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Best of New York 2007 • Eating

Best Barbecue

  • Rub BBQ

    208 W. 23rd St.; 212-524-4300

    Barbecue is its own world, moving to unalterable rhythms and primordial fumes. That makes it hard to produce in New York City, where everyone wants to be fed five minutes ago, and the words “it’s not ready yet” might as well be in Ugaritic. Only one barbecue in New York really hews to those artisanal rhythms, and it shows. Unlike most of the city’s other big barbecues, which make their food in batches and store it for later reheating, rub’s small size allows it to pay attention to each rack of ribs and each brisket end individually—and, in most cases, to send it from the hot pit directly to your waiting maw. And unlike the city’s newer, smaller places, it cooks with real barbecue equipment, not cut-rate Easy-Bake versions. The ribs, both spare and baby back, are competition-quality; the beef may be even better. Burnt ends, twice-smoked cubes of intensely succulent, tender beef brisket, are available every day, and unutterably rich short ribs on Mondays and Tuesdays. Don’t miss out on the house-smoked bacon, either, made from Berkshire pork bellies and cured with a recipe blessed by Tennessee pork guru Allan Benton. Only in the chicken category is rub second best; Dinosaur’s birds are tastier and crispier, both whole or as wings.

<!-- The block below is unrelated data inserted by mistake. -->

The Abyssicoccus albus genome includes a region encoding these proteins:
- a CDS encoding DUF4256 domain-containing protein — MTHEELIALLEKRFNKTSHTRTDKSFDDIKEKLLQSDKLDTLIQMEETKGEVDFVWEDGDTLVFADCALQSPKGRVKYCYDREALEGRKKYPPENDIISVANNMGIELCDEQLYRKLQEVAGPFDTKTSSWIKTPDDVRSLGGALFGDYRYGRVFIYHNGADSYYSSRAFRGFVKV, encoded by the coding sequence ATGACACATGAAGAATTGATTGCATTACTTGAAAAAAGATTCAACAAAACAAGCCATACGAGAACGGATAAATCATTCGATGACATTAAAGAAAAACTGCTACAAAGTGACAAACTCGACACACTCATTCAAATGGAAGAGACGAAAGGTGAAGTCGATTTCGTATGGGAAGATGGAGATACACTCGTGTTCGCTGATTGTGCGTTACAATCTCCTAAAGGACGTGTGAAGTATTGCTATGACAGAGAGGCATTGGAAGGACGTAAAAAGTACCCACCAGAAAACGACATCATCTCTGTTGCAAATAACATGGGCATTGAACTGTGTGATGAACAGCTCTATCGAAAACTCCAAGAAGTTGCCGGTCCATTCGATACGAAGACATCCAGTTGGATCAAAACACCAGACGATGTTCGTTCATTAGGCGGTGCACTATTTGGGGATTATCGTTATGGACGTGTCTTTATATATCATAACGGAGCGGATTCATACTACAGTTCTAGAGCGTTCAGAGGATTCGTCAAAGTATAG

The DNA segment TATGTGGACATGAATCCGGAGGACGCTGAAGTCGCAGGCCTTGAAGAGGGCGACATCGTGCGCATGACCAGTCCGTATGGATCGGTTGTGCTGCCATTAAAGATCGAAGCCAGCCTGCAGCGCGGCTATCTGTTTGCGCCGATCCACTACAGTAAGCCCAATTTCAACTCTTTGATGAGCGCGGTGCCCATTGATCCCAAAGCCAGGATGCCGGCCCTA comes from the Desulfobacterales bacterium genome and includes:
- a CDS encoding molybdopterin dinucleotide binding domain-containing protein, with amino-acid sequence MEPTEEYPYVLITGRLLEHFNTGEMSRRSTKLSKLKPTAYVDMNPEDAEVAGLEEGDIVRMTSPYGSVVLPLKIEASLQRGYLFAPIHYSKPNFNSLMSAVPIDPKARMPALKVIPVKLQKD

From the 2007 Best of New York issue of New York Magazine

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Other Best Of Guides

So what exactly does “best” mean in a city with thousands of pizza joints, hundreds of celebrity masseuses, and museum-worthy concept shops on every corner? Well, in the case of this, our annual “Best of New York” roundup, there’s a heavy emphasis on what’s new or what has somehow remained virtually unheard of (until now, of course).